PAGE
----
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The only war with a box office record worse than the Iraq conflict is the one that decimated the Balkans in the '90s; the recent Richard Gere/Terrence Howard satire The Hunting Party flailed briefly in theaters on its way to DVD, with only the Owen Wilson/Gene Hackman actioner Behind Enemy Lines barely breaking even back in 2001. Colin Farrell, no bankable factor himself, is reportedly the next Hollywood name to take on the genre — and in case you had any doubt, he takes his role in the upcoming drama Triage very, very seriously:

Farrell first went to the eastern town of Srebrenica where some 8,000 Muslim men and boys were killed after it fell to Bosnian Serb forces in July 1995.

"I felt sick," Farrell told Reuters after visiting the cemetery for the victims of the massacre, regarded as Europe's worst atrocity since World War Two.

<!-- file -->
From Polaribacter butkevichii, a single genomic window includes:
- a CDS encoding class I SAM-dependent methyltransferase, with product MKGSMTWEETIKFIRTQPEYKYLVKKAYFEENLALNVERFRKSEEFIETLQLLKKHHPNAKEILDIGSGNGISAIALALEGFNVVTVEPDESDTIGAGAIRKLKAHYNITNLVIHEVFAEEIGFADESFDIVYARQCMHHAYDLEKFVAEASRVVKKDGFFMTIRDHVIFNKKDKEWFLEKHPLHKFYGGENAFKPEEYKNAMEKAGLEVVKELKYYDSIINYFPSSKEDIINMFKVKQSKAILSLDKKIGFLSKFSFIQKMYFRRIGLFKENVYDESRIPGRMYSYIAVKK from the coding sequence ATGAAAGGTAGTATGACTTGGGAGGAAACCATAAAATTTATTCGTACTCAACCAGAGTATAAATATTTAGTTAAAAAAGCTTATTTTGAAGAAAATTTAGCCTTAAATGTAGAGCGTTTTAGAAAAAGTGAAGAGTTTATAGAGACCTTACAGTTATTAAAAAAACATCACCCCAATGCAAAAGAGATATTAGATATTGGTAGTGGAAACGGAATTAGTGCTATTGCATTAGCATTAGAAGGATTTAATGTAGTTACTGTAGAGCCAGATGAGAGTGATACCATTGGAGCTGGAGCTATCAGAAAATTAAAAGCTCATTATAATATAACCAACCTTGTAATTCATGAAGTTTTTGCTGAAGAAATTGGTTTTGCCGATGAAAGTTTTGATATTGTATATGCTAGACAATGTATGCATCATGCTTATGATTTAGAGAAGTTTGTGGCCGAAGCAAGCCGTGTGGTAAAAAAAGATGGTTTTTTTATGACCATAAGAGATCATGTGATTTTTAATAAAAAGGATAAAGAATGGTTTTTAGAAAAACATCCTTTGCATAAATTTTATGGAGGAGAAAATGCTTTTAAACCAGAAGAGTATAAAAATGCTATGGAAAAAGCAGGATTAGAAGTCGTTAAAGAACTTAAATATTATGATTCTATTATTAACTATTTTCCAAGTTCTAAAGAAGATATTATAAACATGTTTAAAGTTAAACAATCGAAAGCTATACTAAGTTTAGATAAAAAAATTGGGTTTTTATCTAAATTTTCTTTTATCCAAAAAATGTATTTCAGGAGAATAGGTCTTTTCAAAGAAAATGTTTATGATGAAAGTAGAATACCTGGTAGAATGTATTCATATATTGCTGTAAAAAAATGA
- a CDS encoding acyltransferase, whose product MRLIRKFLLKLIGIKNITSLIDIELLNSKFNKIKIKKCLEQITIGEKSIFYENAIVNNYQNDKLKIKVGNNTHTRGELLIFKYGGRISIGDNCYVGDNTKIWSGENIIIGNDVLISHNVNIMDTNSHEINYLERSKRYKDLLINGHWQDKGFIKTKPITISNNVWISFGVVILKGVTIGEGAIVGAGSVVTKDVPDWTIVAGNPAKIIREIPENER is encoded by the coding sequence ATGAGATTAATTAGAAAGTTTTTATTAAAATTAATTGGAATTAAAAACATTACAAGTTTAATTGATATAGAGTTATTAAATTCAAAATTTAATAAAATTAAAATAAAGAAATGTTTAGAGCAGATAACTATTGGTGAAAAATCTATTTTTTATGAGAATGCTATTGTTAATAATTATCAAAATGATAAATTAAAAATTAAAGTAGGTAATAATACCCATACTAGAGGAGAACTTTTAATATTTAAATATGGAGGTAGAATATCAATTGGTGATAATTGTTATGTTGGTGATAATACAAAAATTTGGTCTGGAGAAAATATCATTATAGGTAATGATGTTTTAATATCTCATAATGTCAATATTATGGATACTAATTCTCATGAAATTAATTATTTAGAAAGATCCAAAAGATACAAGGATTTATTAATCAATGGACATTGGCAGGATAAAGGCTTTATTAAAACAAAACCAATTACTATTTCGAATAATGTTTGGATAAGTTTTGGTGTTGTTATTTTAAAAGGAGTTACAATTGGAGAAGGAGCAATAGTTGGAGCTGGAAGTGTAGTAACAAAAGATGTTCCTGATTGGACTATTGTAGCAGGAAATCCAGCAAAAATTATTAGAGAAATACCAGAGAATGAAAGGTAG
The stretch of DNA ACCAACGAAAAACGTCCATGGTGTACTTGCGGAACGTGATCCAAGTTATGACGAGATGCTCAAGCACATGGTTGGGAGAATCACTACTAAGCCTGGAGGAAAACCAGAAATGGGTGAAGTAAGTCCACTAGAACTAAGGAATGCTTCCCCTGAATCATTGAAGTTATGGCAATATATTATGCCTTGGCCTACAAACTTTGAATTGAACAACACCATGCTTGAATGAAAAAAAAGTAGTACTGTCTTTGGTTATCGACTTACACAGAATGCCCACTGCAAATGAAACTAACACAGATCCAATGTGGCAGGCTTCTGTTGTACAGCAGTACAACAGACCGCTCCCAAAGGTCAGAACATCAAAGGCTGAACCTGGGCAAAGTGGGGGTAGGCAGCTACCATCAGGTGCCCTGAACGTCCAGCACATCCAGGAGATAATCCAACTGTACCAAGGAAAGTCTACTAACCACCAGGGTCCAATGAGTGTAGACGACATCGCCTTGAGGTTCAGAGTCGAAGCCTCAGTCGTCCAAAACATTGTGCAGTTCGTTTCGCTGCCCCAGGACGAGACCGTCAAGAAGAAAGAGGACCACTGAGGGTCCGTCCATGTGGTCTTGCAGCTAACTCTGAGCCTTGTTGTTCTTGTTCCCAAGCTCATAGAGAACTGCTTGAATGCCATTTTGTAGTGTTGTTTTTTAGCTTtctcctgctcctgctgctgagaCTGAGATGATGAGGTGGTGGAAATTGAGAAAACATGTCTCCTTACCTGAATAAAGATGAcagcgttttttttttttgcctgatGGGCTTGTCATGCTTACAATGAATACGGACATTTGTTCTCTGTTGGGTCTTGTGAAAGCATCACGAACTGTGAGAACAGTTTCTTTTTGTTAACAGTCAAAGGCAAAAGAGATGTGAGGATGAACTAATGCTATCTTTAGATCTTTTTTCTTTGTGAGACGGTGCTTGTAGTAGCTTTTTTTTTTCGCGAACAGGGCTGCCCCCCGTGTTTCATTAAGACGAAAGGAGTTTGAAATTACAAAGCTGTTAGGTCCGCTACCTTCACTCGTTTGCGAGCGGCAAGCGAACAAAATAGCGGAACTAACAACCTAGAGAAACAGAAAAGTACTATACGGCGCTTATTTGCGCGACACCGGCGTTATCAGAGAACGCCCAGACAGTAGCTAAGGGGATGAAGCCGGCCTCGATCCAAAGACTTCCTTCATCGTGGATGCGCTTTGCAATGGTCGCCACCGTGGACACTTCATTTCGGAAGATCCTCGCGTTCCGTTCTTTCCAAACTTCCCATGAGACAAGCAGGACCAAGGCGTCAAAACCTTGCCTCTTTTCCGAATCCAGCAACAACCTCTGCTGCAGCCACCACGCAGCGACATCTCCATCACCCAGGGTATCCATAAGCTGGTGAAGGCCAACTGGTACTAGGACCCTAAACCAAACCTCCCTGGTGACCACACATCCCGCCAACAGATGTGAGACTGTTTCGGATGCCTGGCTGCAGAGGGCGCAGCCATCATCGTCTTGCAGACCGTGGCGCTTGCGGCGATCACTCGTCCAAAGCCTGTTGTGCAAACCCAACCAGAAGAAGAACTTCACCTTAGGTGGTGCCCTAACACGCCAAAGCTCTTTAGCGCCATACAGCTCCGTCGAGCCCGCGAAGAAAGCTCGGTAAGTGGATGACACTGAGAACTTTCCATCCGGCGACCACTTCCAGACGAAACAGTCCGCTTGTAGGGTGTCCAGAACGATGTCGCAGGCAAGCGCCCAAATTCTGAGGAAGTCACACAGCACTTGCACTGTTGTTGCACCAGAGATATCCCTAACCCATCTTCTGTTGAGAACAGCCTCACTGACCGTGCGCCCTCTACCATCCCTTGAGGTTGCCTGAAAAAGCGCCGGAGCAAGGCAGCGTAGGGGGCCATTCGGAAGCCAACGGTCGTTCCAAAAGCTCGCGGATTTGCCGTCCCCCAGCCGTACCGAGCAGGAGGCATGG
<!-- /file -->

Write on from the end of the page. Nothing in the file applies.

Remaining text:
"It is hard to describe how obviously the air and the land has been poisoned by the act of killing 8,000 people in the space of a day. But you really do get the sense of the pain and the loss and I am sad, I really am sad."

Yikes. Indeed, genocide is a bit of a downer, so much so that we're surprised to see the extent to which producers and stars continue to test this market. Particularly Farrell, whose middling run of late (Cassandra's Dream, In Bruges, the perennially shelved Pride and Glory) isn't quite the momentum burst likely to get troubled war stories in front of viewers. We know these stories should be told, but they have to be sold as well. Is there a way to do both that avoids the photo-op cynicism attending Triage and gets us looking forward to these projects for a change?